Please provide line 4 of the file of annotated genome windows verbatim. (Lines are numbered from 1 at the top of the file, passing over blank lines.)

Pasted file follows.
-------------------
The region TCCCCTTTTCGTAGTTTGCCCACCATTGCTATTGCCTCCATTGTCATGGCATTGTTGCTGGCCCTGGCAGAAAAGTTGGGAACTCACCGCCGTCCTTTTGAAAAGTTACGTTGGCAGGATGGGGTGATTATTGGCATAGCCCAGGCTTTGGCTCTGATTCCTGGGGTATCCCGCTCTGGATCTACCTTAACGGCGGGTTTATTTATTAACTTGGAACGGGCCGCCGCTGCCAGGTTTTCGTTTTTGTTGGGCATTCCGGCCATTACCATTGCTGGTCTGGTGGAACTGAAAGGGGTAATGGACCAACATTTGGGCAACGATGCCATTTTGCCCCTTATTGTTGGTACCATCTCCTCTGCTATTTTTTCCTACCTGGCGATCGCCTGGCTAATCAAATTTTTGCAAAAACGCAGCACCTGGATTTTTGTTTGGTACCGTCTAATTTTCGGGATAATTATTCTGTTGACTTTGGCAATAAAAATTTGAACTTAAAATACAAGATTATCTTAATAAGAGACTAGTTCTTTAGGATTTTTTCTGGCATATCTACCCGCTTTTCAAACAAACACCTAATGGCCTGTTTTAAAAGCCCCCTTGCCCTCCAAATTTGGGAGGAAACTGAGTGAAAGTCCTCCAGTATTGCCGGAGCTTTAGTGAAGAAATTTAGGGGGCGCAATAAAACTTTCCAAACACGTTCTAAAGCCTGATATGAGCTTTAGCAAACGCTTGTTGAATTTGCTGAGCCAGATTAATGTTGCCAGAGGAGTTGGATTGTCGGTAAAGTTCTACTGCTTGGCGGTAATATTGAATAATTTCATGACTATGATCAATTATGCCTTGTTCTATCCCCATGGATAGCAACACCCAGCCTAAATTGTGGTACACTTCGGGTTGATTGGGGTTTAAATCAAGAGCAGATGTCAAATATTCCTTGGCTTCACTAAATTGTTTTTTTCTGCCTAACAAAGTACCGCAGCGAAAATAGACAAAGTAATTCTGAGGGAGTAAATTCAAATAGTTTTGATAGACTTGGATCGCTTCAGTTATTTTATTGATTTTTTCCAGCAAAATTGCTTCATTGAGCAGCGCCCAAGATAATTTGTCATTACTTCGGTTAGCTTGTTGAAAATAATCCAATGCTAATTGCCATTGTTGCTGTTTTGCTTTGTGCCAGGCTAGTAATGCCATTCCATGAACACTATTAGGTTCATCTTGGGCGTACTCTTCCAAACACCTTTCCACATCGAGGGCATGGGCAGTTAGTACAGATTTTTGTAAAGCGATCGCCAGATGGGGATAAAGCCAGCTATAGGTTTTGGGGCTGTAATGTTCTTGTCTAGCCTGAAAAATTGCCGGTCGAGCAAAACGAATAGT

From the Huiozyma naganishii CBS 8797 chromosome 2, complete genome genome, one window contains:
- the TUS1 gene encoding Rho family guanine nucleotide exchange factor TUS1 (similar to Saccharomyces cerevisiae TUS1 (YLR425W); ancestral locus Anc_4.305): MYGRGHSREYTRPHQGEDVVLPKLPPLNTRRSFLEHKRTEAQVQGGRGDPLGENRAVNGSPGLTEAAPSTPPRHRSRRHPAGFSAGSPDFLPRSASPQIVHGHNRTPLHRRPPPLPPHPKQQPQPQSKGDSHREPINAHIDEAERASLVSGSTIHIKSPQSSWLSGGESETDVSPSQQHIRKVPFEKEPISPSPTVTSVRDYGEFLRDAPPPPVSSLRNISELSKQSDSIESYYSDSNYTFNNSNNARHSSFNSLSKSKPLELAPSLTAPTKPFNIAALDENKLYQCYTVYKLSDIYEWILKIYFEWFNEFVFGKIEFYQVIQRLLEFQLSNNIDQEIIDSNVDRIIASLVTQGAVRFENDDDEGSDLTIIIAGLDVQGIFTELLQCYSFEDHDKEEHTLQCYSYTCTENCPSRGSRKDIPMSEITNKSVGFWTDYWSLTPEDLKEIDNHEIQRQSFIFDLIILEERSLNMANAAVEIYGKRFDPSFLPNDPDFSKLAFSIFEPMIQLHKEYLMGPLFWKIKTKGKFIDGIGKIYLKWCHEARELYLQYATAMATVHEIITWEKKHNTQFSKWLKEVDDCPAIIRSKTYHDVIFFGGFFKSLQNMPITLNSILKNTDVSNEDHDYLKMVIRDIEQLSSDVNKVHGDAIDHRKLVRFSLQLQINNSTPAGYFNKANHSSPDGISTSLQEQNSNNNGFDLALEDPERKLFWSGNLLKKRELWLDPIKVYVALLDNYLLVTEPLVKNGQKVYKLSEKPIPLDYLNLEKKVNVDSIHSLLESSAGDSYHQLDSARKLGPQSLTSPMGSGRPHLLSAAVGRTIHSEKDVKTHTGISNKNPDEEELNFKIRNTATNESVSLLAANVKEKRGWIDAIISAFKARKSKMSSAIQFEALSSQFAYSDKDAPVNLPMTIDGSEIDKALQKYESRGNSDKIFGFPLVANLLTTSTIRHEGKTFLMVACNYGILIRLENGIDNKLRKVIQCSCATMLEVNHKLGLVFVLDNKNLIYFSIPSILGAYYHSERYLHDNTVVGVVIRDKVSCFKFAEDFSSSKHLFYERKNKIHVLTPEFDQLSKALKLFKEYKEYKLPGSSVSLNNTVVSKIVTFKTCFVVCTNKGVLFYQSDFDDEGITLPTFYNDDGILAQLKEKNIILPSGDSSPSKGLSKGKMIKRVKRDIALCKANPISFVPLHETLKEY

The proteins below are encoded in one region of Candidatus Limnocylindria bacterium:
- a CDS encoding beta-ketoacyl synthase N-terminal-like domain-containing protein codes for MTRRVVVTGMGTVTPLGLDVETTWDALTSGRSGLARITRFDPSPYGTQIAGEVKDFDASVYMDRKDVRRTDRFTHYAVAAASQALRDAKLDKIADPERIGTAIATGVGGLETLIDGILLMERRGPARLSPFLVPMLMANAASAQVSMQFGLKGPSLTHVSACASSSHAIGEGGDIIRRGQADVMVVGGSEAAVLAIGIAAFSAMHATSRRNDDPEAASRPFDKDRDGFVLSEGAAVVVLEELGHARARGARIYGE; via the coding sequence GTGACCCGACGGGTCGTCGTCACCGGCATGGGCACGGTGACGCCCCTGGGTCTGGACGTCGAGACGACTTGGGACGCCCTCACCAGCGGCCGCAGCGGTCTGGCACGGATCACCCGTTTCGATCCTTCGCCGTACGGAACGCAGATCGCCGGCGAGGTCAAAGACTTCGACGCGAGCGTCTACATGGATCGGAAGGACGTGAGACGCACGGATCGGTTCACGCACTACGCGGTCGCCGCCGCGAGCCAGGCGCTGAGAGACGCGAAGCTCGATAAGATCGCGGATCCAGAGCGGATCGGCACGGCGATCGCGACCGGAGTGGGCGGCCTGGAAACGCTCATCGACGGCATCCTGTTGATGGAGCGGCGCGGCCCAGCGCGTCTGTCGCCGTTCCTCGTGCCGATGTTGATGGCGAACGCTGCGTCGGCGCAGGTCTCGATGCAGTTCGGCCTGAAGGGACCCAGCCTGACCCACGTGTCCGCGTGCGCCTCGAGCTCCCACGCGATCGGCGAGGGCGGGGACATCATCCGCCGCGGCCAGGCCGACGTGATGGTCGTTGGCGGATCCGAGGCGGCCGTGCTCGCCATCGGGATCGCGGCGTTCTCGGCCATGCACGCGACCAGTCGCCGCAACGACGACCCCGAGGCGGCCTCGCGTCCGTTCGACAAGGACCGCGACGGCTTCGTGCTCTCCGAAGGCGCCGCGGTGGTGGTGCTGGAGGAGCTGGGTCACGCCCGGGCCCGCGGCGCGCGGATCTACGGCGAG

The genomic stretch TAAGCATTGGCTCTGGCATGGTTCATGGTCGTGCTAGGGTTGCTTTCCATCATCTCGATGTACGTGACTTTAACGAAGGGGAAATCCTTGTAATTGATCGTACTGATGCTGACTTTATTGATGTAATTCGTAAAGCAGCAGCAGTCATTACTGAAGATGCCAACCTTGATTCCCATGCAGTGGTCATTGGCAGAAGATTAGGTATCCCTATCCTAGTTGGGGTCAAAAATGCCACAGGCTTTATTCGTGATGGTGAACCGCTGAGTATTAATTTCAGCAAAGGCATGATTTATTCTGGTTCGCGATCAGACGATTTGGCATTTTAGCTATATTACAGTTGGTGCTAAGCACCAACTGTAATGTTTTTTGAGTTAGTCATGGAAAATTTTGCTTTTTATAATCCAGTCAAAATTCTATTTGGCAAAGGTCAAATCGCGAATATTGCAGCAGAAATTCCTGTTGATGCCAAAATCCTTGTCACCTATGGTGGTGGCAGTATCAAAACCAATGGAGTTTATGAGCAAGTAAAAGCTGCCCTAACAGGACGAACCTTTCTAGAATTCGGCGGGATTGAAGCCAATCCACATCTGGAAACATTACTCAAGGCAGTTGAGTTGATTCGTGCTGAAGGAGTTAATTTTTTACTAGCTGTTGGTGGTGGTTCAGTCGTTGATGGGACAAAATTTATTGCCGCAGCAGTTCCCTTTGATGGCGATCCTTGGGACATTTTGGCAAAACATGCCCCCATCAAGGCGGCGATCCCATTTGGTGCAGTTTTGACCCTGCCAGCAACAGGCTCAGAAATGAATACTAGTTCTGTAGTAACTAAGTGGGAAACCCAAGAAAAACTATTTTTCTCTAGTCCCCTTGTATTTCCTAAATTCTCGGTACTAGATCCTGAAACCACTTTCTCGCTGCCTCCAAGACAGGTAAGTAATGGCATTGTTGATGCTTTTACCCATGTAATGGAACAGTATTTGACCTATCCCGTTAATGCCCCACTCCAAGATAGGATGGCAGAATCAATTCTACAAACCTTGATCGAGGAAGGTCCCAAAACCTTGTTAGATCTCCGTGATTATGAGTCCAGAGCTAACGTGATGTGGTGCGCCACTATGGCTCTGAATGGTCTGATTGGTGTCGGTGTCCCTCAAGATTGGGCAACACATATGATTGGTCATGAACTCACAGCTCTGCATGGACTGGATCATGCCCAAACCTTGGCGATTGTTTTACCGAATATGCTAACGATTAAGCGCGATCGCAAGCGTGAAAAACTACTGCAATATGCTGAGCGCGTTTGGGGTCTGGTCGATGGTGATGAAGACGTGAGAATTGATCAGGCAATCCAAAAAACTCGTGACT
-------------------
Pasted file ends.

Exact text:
The proteins below are encoded in one region of Candidatus Limnocylindria bacterium: